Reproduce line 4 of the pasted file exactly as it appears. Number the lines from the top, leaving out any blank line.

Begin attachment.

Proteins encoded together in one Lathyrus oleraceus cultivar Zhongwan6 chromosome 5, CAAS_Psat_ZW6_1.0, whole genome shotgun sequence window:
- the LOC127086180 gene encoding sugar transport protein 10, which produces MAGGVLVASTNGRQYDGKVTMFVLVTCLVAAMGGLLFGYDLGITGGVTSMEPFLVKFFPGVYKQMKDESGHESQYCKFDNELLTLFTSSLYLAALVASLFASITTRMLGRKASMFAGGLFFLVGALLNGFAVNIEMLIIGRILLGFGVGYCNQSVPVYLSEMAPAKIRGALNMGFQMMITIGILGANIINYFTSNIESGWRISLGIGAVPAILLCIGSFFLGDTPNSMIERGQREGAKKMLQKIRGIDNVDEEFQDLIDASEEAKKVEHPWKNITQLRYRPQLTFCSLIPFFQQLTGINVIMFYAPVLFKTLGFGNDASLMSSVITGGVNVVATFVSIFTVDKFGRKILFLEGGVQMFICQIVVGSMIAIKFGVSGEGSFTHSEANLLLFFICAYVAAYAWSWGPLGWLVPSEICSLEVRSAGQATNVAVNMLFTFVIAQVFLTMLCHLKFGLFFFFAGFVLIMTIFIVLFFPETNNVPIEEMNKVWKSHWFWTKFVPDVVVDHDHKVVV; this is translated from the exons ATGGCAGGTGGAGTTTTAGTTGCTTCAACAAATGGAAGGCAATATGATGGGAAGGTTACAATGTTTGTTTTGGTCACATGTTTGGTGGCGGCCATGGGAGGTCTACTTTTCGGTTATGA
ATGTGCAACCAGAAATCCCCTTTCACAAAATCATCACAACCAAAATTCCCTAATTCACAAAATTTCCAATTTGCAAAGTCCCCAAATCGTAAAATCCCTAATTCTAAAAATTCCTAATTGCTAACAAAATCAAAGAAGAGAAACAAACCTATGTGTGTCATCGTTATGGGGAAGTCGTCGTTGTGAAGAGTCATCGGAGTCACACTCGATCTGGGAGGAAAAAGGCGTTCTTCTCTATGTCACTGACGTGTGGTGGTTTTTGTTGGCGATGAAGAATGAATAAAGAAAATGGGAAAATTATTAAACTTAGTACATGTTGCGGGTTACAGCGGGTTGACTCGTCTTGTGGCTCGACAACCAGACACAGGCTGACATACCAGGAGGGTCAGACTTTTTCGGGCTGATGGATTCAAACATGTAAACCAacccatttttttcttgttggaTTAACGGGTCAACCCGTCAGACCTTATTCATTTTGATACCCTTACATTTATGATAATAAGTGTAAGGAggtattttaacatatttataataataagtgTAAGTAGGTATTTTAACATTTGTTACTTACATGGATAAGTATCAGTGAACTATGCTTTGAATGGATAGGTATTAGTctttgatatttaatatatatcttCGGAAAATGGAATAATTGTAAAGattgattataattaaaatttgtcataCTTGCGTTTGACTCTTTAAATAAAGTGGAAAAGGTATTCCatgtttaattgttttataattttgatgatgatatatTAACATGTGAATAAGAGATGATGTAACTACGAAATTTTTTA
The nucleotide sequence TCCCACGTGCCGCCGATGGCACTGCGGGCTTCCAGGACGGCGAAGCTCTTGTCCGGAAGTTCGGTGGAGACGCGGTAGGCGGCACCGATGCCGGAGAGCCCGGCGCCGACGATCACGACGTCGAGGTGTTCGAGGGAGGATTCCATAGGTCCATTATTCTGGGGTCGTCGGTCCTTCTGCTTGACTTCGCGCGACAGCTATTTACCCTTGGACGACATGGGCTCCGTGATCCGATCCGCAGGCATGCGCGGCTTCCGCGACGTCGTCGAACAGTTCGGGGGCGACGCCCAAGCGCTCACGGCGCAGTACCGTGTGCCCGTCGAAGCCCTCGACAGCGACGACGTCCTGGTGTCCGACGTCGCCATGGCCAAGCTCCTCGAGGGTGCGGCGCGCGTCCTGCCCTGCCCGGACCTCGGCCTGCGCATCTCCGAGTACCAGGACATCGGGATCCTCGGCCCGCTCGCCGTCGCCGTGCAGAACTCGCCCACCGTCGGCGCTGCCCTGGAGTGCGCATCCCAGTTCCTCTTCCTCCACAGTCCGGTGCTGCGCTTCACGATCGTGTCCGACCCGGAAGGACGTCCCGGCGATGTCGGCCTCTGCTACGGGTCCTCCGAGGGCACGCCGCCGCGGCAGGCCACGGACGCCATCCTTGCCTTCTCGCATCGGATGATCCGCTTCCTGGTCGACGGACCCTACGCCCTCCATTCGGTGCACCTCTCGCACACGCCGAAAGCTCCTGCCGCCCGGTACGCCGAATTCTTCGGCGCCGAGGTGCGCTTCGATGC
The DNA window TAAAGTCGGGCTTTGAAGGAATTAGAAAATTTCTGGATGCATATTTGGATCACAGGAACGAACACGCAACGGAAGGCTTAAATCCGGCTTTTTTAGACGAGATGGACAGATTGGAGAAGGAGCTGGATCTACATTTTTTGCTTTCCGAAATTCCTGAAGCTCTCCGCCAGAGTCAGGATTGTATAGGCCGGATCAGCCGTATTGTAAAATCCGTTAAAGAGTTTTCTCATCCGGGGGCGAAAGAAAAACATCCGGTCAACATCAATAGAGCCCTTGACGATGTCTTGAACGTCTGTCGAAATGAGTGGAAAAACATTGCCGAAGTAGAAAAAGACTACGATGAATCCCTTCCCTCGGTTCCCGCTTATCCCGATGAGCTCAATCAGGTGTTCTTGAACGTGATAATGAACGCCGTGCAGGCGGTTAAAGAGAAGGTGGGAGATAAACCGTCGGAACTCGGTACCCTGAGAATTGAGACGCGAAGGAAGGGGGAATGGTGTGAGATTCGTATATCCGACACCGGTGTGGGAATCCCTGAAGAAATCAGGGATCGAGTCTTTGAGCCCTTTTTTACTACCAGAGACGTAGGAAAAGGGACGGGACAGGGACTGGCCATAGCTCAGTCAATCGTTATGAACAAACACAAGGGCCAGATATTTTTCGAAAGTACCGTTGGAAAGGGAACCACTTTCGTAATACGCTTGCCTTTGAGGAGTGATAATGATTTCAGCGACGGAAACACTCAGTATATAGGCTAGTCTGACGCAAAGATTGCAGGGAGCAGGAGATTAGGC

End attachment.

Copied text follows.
The nucleotide sequence TCCCACGTGCCGCCGATGGCACTGCGGGCTTCCAGGACGGCGAAGCTCTTGTCCGGAAGTTCGGTGGAGACGCGGTAGGCGGCACCGATGCCGGAGAGCCCGGCGCCGACGATCACGACGTCGAGGTGTTCGAGGGAGGATTCCATAGGTCCATTATTCTGGGGTCGTCGGTCCTTCTGCTTGACTTCGCGCGACAGCTATTTACCCTTGGACGACATGGGCTCCGTGATCCGATCCGCAGGCATGCGCGGCTTCCGCGACGTCGTCGAACAGTTCGGGGGCGACGCCCAAGCGCTCACGGCGCAGTACCGTGTGCCCGTCGAAGCCCTCGACAGCGACGACGTCCTGGTGTCCGACGTCGCCATGGCCAAGCTCCTCGAGGGTGCGGCGCGCGTCCTGCCCTGCCCGGACCTCGGCCTGCGCATCTCCGAGTACCAGGACATCGGGATCCTCGGCCCGCTCGCCGTCGCCGTGCAGAACTCGCCCACCGTCGGCGCTGCCCTGGAGTGCGCATCCCAGTTCCTCTTCCTCCACAGTCCGGTGCTGCGCTTCACGATCGTGTCCGACCCGGAAGGACGTCCCGGCGATGTCGGCCTCTGCTACGGGTCCTCCGAGGGCACGCCGCCGCGGCAGGCCACGGACGCCATCCTTGCCTTCTCGCATCGGATGATCCGCTTCCTGGTCGACGGACCCTACGCCCTCCATTCGGTGCACCTCTCGCACACGCCGAAAGCTCCTGCCGCCCGGTACGCCGAATTCTTCGGCGCCGAGGTGCGCTTCGATGC